Politics and parliamentary scrums

After shaking off the jet lag and chugging home-brewed Rwandan coffee, I ventured into downtown Kigali. Parliament is hard to miss — the building complex sits atop a hill and comes complete with grand boulevards and overzealous security guards.

As I wandered through whitewashed courtyards and narrow halls, I tried to look like I knew where I was going (I didn’t fool anyone.) I was now on my first assignment in Rwanda. I would be covering a speech by Ugandan President Yoweri Museveni.

The East African Legislative Assembly had arrived in Kigali April 10 for a two-week meeting to discuss the integration of partner countries (Rwanda, Uganda, Burundi, Kenya and Tanzania). Museveni spoke to the Assembly about the need for better infrastructure and political integration. His speech was standard political fare and even included a smattering of jokes.

But my attention was focused on something else entirely. Walking around the Assembly, I noticed it over and over again.

Members of the East African Legislative Assembly.
Members of the East African Legislative Assembly.

Look at all the women.

Female representation is more than 42 per cent in the East African Legislative Assembly.

Margaret Nantongo Zziwa, who holds an MA in Gender and Women Studies, is the first female speaker.

Margaret Nantongo Zziwa
Margaret Nantongo Zziwa

Though Rwanda has long been held up as an example of gender equality in politics–representation in the Parliament’s lower house is 56 per cent — I was surprised this extended to other East African states. In fact, part of the Assembly’s policy requires a certain amount of female representation, which varies depending on the country.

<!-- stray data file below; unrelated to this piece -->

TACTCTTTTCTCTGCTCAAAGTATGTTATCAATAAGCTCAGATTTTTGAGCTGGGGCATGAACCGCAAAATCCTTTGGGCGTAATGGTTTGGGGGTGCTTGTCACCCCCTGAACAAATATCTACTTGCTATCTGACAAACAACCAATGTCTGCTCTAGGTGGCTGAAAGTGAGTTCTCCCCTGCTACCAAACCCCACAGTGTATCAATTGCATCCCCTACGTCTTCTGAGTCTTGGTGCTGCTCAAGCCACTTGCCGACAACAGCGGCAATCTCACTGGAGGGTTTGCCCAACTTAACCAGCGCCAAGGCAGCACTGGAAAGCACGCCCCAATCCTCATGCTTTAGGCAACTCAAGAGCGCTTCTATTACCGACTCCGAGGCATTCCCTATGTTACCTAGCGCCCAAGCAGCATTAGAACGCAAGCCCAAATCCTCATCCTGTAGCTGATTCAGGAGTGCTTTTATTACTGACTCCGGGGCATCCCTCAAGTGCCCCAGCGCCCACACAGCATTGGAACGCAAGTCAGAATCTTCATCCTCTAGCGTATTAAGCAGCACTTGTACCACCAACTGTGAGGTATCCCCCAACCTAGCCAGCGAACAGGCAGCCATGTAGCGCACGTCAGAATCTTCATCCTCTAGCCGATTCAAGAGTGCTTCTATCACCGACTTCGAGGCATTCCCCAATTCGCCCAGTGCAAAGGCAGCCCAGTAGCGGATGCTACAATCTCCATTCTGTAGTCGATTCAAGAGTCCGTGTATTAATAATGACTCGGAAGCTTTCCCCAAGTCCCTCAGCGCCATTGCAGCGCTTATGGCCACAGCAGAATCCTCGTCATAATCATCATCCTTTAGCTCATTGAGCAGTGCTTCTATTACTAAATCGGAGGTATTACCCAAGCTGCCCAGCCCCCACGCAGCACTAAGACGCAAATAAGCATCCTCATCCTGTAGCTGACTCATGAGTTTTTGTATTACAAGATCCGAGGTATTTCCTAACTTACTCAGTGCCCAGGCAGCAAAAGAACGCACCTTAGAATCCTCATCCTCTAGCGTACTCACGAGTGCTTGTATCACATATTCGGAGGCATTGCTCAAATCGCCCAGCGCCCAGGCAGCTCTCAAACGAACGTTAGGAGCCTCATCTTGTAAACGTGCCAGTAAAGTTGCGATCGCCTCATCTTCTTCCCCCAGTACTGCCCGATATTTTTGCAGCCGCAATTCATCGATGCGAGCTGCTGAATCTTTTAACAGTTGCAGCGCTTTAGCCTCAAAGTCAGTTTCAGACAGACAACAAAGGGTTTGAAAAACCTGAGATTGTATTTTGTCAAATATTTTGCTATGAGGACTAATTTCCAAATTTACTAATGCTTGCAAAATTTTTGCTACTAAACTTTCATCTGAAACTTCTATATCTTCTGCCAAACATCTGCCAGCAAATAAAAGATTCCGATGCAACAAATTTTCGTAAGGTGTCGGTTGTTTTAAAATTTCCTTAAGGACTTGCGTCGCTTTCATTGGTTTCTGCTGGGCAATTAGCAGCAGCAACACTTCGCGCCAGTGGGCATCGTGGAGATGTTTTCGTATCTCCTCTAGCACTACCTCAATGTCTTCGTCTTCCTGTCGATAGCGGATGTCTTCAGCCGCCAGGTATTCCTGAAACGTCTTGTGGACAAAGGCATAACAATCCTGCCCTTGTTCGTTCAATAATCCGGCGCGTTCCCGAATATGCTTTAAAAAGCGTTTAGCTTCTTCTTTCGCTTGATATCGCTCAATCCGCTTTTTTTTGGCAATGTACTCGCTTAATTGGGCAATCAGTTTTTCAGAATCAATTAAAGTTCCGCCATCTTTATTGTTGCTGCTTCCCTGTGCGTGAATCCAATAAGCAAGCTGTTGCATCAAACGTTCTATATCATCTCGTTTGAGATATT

While we waited for the meeting to start, I turned to my editor Andre and remarked on how many female politicians there were. He laughed, “How many in Canada?”

I looked it up, not wanting to underestimate the number. Almost 25 per cent of politicians in the House of Commons are women, and that’s a record for Canada.

Of course, Rwanda demands that at least 30 per cent of Parliamentary seats go to women. Still, that number is far below the reality of 56 per cent in the Chamber of Deputies.

During my undergraduate degree, I wrote enough papers on gender inequality in Canadian politics to know that it’s an issue. But I never really got it until I saw it in practice.

Next time I’m watching Question Period in the Canadian House of Commons, I’ll imagine what it would look like if over half the representatives were women. And I’ll be reminded that at least in Rwanda, electing women is the norm.

Ugandan President Yoweri Museveni with female members of the East African Legislative Assembly.
Ugandan President Yoweri Museveni with female members of the East African Legislative Assembly.

4 thoughts on “Politics and parliamentary scrums

  1. I would love to see how different their policies are from other states, and how the presence of women shapes legislation

  2. Hey Clare! I told my mom about your post discussing the greater proportion of women in Rwandan politics. She thinks that their positions are often largely symbolic and that in truth they don’t yield significant power. What is your view on this?

    P.S. My mom is incredibly informed on African politics and like yours thinks you’re crazy. (Note: sarcasm)

    1. Hey Robbie! That’s an interesting question. From what I’ve seen, I don’t think their roles are necessarily symbolic, but I do think that women are sometimes pressured to look at the woman’s perspective (there are women’s issues caucuses etc.) I guess the question becomes, are you a woman first or politician first? With all politicians made equal, women’s issues shouldn’t be left to only the female politicians.

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